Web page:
Committee on Civil Rights

The New York State Bar Association Committee on Civil Rights

“The heart of the question is whether all Americans are to be afforded equal rights and equal opportunities, whether we are going to treat our fellow Americans as we want to be treated.” -- President John F. Kennedy


Welcome to the home page of the Committee on Civil Rights for the New York State Bar Association.  The term "civil rights" means many different things to many people.  To some, the term evokes the epic struggle of the latter half of the 20th century for racial and gender equality, a struggle which still continues today.  To others, it calls to mind the right of the individual to be free from arbitrary Government restraint on one's liberty and the exercise of freedoms held dear, such as the freedom of speech, assembly and religion.  Still others see "civil rights" as covering the rights chiseled into local, state and federal laws preventing discrimination in housing, in school and at the work place.  “Civil rights” fall under a broad umbrella of due process and equal protection guarantees found in our Constitution and laws.  The understanding of a "civil right" has evolved and continues to evolve with the forward progress of our national conversation in the American experiment.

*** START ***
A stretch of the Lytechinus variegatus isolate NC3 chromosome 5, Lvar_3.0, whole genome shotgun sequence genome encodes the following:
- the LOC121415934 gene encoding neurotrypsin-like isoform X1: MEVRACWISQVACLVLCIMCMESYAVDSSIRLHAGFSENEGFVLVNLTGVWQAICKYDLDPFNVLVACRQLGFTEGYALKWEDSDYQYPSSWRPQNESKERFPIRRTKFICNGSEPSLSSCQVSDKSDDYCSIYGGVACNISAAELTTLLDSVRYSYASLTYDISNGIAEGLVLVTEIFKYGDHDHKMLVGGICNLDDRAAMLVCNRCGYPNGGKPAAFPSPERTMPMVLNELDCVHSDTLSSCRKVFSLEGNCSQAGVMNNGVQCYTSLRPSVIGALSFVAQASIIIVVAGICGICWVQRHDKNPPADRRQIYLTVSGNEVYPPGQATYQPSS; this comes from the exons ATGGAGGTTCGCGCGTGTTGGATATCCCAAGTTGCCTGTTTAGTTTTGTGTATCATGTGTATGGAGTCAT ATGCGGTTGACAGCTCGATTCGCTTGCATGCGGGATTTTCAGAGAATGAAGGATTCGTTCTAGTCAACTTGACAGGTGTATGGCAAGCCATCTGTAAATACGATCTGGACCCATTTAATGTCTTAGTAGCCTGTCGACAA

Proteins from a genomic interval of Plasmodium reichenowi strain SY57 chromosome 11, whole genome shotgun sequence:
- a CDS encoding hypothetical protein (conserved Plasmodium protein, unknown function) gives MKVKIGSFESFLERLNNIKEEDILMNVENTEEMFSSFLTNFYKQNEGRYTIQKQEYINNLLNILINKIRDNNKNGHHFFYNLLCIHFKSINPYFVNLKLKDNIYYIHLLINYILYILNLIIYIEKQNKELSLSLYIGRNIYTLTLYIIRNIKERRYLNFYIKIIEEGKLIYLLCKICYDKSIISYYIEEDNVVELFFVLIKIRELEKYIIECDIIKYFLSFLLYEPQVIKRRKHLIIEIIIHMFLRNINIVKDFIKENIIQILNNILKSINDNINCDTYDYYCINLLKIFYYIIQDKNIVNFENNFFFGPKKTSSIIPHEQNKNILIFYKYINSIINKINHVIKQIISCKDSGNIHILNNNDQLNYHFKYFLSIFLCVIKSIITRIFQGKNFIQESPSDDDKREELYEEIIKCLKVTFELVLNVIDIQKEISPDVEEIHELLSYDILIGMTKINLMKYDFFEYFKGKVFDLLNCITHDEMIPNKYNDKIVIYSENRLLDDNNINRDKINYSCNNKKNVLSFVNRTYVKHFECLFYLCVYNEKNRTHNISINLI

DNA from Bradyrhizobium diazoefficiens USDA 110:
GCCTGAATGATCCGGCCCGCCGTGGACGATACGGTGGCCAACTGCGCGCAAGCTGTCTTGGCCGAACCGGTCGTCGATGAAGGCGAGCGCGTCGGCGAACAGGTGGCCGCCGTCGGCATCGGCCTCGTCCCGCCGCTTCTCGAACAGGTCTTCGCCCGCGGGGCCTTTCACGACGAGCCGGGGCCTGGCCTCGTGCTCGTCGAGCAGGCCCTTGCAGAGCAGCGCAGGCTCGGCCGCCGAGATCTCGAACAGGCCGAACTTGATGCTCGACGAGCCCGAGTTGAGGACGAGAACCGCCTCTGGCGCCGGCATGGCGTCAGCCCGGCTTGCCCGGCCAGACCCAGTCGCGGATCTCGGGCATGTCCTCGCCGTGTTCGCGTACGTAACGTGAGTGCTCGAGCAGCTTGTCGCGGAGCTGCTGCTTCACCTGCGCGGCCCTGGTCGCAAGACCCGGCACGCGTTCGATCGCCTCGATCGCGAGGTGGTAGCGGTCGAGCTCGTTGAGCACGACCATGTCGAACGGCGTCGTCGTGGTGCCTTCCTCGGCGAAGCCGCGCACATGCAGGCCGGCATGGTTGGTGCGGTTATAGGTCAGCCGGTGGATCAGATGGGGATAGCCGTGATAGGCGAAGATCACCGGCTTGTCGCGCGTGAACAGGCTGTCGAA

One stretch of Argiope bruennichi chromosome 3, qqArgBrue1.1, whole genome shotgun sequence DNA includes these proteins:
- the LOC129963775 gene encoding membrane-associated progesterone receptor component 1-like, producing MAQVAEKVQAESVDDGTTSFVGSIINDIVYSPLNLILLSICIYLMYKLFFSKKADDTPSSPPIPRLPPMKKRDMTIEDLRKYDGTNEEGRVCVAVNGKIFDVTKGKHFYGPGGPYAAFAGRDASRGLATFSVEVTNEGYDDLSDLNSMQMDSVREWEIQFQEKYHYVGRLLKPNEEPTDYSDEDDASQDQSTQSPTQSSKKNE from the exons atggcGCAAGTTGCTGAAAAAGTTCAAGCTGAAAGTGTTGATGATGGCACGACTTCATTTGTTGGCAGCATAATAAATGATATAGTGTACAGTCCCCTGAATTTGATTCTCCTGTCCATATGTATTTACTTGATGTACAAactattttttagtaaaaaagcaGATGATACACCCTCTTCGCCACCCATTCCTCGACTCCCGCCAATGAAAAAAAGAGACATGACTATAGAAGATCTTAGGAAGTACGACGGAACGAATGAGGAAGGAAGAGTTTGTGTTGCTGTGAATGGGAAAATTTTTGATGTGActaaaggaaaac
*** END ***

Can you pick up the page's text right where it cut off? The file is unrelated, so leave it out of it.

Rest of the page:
The Committee on Civil Rights was founded in 1952 and over the years has worked on a broad range of issues affecting the public and legal profession in New York.  Most recently, the Committee has been active on issues of privacy and national security, Executive Detention and due process, the rights of immigrants, and marriage equality.  The Committee’s participation on these various fronts takes many forms, from sponsoring programs to spark informed debate, to authoring encyclopedic reports on signal issues of the day, to honoring those who have done the most in our community to bend the long arc of history toward justice.  If you want to learn more about the Committee's work in general, please click on the tabs on the left of this web page.  If you would like to learn more about the Committee's work on habeas corpus and Guantanamo in particular, access the Committee’s blog Guantanamo and Beyond: A Blog on Executive Detention, National Security and Due Process.

Thank you for visiting the Committee’s website and we hope that you find it informative and maybe even a little inspirational.  Check back often for informative updates to the website and timely blog postings.

Diana Sagorika Sen
Committee Chair

Jeremy Benjamin
Committee Secretary

Read the committee's report, "Solitary Confinement in New York State."